A little while back, Bochove bought Hislop a DVD player. The gift was not appreciated; it was just another damned gadget… until Bochove pressed a few buttons on the remote and “zoomed in on a [porn] close-up.” Bochove recalls, “It took him overnight to master it. I got him 500 movies over three years.” Hislop wore out the machine, and needed another.

    In 1988, Spa on Maitland co-owners Bochove and Jerry Levy went to court to force the City of Toronto to allow them to open their doors. Hislop was accepted as an expert witness on the tubs. The judge called him “a habitué of gay bathhouses for the past four-and-a-half decades” and spent a large chunk of his ruling quoting the promiscuous old codger. And Bochove believes that without Hislop’s testimony, Toronto would have only two bathhouses today.

    Bochove adds that Hislop “never met a fetish he didn’t like.” Bochove once told contestants at a best-jockstrap competition that they could keep the undergarments, which made Hislop livid. “He wanted them.”


    Though he tried, George Hislop never managed to win election to public office. Mind you, the trying itself was a revolutionary act at the time. Hislop ran for city council in 1980 as the Ward Six candidate for a reformist municipal group. He beat out Jack Layton, who later became a city councillor and is now leader of the federal New Democratic Party, for the nomination.

    Layton recalls that Hislop bused in men from gay bars for the nomination meeting. Layton lost by 15 ballots out of some 400 cast. Hislop used to admit that Layton’s speech was a barnburner. “He said if I’d undone another button or two of my shirt, I would have won,” recalls Layton. “When I think of George, I think of that giggle. He just had this sense of delight about him all the time.” Hislop became the first out gay man to run for public office in Toronto. He lost, of course.

    He then ran for provincial parliament as an independent in 1981 (another gay first), to bring attention to the all-party refusal to add “sexual orientation” into the Ontario Human Rights Code. He was criticized for splitting the vote and allowing a Tory to win.
    But he continued to serve political roles. In 1979, Hislop was the first openly gay person appointed to a city committee—the planning board. Layton says Hislop later became a force in Toronto’s municipal planning and historical preservation work. Later, he was appointed to the city’s Planning Advisory Committee and, most recently, to the quasi-judicial Committee of Adjustment, a gig that gay city councillor Kyle Rae helped arrange. “He was passionate about design,” says Rae, and Hislop’s friends say he enjoyed the part-time job, which he held until his death. Hislop helped make decisions that ranged from permitting the replacement of a rotting deck to determining whether to change the permitted density in condos.

    Rae also contacted the owners of 50 Alexander Street to ask that Greenwin Properties consider renting to Hislop when a vacancy came up. The philanthropic owners went on to give Hislop a deal on rent.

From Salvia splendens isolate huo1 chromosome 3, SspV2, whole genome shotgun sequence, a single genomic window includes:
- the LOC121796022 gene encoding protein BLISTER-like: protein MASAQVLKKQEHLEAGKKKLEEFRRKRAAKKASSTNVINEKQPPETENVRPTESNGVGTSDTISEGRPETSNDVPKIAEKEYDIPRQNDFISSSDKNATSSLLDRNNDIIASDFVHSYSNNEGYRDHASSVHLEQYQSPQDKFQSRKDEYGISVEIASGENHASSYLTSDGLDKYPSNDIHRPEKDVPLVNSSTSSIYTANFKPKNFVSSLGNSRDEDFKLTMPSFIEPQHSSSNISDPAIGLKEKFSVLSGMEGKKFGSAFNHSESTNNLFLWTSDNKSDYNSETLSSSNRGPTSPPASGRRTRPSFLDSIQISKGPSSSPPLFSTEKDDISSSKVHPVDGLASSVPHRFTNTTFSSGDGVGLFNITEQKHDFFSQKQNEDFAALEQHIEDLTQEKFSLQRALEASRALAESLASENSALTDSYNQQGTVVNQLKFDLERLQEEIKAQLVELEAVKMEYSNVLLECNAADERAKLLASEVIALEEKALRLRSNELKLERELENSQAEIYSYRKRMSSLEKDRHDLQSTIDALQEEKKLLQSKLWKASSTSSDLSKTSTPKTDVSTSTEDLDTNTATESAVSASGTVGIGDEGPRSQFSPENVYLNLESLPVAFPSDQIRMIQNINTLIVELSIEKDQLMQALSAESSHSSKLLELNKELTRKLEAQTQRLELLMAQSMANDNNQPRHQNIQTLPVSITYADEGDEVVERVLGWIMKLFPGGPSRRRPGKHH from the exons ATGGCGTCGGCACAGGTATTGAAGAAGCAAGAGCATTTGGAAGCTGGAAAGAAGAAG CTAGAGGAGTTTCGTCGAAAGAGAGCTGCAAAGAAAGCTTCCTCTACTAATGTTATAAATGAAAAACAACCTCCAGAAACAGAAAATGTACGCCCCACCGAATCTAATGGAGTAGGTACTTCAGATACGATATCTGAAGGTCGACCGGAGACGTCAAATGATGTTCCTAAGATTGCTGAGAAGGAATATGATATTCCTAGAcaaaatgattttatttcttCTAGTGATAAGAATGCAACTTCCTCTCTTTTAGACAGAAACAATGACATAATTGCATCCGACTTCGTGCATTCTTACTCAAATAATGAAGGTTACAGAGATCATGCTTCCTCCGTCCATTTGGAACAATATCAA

Kyle Rae was able to help Hislop one last time, in September. The septuagenarian was sent home by St. Michael’s Hospital after recovering from a spate of ill health, but Rae says Hislop was too frail to care for himself. The politician, who sits on the board of the Salvation Army-run Grace Hospital, made a phone call, and a bed was found.

    The Salvation Army has long refused church membership to practicing homosexuals, but has said that it does not discriminate when it comes to providing services to the public. Even, apparently, when it comes to atheist gays. (Hislop was raised Protestant but gave up God later in life.) Hislop’s visitors and caregivers in his last days all say that the Grace Hospital staff were unfailingly good to them. Says Rae, “They were angels.”


    Back when lawyer Douglas Elliott was a student, he met George Hislop in a Toronto bar. “First he was my hero, then he was my friend, then he was my client,” says Elliott, who filed the lawsuit against the federal government demanding CPP survivor benefits for a whole group of widows and widowers left out of the loop when same-sex spousal relationships were finally recognized in law.
    Hislop was the lead plaintiff in the case. Normally, death means the end of a lawsuit. But because this is a class-action suit, the others involved ensure that the case will continue to the Supreme Court of Canada, which has scheduled a May hearing for an appeal.

    “We could remove George’s name and continue, but that just wouldn’t be right,” says Elliott. He plans to keep the Hislop name front and centre. “Long after we are gone, the ‘Hislop case’ will continue to plague constitutional law students,” says Elliott.
    The lawsuit was initially won in two lower courts, and the federal government finally sent out cheques for accumulated back pay to the seniors affected, with the proviso that the beneficiaries would have to pay the cash back if they lost in the country’s top court—an outcome Elliott calls unlikely.

    Friends say that Hislop wanted to spend a bit of money on a gay cruise with lots of shirtless, hunky guys. Sadly, he never got the chance.